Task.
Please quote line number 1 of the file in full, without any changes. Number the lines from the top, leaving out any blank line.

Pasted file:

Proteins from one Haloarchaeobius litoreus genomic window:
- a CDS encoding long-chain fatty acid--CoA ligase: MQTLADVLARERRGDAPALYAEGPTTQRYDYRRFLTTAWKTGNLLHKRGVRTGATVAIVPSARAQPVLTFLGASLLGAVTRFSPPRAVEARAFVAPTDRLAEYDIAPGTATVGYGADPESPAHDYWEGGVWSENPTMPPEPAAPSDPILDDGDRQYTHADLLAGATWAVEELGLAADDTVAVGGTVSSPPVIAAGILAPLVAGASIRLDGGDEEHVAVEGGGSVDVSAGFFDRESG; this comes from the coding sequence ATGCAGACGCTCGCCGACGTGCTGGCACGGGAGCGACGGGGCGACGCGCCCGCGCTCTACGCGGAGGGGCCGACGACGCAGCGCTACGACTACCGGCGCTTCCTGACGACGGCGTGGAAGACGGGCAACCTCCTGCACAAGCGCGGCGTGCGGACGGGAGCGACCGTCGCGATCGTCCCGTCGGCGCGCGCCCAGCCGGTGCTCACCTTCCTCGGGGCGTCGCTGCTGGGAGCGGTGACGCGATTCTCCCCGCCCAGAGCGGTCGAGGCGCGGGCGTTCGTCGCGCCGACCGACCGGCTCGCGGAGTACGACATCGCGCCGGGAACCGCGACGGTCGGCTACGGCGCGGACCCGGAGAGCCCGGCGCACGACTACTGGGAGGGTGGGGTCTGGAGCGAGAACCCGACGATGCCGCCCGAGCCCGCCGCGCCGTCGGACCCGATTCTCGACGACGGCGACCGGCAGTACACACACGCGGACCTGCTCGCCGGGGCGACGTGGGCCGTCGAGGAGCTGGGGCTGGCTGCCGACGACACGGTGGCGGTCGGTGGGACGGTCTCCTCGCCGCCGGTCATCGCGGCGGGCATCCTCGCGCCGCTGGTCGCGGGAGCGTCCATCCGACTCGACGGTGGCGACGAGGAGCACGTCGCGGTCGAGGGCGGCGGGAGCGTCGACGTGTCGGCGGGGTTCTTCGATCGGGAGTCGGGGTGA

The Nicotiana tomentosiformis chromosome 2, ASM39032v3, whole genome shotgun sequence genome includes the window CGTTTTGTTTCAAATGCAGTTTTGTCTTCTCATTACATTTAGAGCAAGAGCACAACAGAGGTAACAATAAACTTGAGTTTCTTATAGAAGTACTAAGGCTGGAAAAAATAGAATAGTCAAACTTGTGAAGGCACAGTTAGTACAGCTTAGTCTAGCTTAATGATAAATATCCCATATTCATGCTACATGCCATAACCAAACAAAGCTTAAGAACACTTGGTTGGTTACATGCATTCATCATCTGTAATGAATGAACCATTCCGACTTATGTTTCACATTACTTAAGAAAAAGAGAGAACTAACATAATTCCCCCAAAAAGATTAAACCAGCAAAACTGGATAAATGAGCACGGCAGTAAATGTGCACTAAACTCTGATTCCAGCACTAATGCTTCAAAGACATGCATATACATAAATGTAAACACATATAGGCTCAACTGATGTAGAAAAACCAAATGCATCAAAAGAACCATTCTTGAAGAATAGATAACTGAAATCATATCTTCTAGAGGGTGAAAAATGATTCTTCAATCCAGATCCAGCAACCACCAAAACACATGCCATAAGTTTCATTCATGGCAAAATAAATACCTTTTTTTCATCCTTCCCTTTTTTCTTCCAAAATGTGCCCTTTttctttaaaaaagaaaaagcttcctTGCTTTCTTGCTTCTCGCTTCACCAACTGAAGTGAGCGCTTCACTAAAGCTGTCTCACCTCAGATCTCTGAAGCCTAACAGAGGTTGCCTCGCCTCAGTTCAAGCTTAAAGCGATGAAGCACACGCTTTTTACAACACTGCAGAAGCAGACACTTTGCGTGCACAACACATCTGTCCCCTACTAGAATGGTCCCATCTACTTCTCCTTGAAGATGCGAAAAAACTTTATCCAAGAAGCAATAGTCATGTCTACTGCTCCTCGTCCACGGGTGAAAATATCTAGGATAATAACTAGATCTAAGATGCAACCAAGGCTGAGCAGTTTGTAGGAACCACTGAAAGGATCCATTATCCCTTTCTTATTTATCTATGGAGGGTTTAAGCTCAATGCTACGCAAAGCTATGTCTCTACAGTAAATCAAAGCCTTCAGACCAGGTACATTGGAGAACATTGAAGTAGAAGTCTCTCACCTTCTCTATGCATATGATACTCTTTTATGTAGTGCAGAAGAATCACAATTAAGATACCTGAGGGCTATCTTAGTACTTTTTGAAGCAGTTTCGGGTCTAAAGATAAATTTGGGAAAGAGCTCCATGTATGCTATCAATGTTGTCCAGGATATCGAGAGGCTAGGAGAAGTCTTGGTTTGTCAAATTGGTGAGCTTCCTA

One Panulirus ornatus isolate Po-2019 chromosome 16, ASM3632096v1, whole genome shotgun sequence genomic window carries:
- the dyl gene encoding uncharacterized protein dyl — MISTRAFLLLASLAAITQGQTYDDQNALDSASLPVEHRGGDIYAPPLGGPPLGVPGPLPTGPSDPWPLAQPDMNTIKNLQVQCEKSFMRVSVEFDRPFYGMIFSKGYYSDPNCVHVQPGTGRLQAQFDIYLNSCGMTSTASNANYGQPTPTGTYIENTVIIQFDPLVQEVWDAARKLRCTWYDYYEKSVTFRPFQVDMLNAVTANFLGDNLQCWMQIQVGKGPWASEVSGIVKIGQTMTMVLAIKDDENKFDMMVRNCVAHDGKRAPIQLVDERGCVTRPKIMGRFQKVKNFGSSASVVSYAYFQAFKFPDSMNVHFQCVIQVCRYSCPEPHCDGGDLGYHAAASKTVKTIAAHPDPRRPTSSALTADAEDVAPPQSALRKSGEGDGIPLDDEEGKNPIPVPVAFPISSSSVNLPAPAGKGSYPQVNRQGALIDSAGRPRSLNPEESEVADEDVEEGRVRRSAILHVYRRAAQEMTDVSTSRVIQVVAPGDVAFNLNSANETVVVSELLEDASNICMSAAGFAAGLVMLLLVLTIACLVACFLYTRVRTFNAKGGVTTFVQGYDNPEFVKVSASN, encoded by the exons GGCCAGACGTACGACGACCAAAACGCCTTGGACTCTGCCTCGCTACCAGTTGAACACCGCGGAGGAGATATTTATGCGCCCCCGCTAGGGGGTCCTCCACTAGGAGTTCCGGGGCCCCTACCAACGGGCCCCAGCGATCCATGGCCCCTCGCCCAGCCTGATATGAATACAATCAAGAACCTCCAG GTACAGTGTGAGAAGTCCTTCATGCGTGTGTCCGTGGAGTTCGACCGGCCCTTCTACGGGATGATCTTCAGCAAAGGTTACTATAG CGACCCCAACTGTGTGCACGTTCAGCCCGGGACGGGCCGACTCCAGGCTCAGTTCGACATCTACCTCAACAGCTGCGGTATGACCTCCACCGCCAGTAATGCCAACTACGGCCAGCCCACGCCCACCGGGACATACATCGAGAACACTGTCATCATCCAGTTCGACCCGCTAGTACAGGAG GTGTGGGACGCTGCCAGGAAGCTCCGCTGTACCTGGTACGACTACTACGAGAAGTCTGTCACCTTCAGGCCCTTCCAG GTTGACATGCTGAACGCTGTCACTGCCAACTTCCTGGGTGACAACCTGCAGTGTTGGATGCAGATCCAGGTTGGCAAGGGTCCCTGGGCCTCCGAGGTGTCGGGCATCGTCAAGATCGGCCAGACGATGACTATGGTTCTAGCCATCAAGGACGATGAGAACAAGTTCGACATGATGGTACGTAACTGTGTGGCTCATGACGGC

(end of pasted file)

Proteins from one Haloarchaeobius litoreus genomic window: